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Rockford Social Media News-How Social Media Networks Can Influence Health Behaviors

ScienceDaily (2010-09-03) — Individuals are more likely to acquire new health practices while living in networks with dense clusters of connections — that is, when in close contact with people they already know well

Social Networks Influence Health Behaviors

ScienceDaily (Sep. 3, 2010) — Scientists have long thought that social networks, which features many distant connections, or “long ties,” produces large-scale changes most quickly. But in a new study, Damon Centola, an assistant professor at the MIT Sloan School of Management, has reached a different conclusion: Individuals are more likely to acquire new health practices while living in networks with dense clusters of connections — that is, when in close contact with people they already know well.


Researchers often regard these dense clusters of connections to be redundant when it comes to spreading information; networks featuring such clusters are considered less efficient than networks with a greater proportion of long ties. But getting people to change ingrained habits, Centola found, requires the extra reinforcement that comes from those redundancies. In other words, people need to hear a new idea multiple times before making a change.

“For about 35 years, wisdom in the social sciences has been that the more long ties there are in a network, the faster a thing will spread,” says Centola. “It’s startling to see that this is not always the case.” Centola’s paper on the subject, “The Spread of Behavior in an Online Social Network Experiment,” is published in the Sept. 3 issue of the journal Science.”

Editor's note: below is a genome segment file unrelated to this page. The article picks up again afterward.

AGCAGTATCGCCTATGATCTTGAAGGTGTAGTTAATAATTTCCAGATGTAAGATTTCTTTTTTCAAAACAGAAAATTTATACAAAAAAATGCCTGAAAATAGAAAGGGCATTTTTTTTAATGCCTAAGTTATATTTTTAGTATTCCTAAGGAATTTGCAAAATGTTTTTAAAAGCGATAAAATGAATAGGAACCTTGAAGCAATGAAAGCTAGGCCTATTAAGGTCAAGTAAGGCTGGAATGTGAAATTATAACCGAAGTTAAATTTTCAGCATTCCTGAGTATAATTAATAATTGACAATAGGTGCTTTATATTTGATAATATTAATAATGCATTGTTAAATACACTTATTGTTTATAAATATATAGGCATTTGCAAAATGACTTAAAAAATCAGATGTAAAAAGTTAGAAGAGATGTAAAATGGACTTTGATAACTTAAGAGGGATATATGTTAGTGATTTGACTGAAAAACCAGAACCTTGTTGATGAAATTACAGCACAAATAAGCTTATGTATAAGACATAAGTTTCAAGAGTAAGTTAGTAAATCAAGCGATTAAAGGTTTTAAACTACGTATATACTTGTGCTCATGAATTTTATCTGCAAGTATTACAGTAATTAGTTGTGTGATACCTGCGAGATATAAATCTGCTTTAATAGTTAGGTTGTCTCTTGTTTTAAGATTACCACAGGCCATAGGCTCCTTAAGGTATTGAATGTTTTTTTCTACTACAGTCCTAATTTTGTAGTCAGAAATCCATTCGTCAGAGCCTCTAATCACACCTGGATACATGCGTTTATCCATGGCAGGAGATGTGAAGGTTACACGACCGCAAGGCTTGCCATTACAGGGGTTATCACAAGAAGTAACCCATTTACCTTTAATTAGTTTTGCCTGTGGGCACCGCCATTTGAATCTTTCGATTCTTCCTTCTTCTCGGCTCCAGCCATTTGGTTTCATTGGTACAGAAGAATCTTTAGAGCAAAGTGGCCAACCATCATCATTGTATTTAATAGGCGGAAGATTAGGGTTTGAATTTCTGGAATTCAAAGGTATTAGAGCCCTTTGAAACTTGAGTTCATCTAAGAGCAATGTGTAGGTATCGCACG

I haven’t read the research yet, so I am not sure whether this refers to online or in person social networks, but I know a lot of folks who create networks for themselves of RSS feeds for example, in the weight loss or dating arenas, and create a feed for themselves that contains links to their favorite content providers.   Those folks check updates every day, maybe more often, to see what new insights are available from their favorite writers.

Any 12 step program is an example of a “dense cluster of connections” and I have seen many AA folks work very hard to make physical, emotional, and spiritual changes for themselves and then other folks who see the changes follow along.

In a 12 step program, folks are advised early on to get a sponser, and to find a home group,  a meeting where an individual will see the same folks regularly and form some strong relationships, which definitely impacts health behaviors.

Does a Chamber of Commerce or a Trade Association count as a dense cluster of connections” and can we influence the health of our businesses?  I think so.  So let us get dense?




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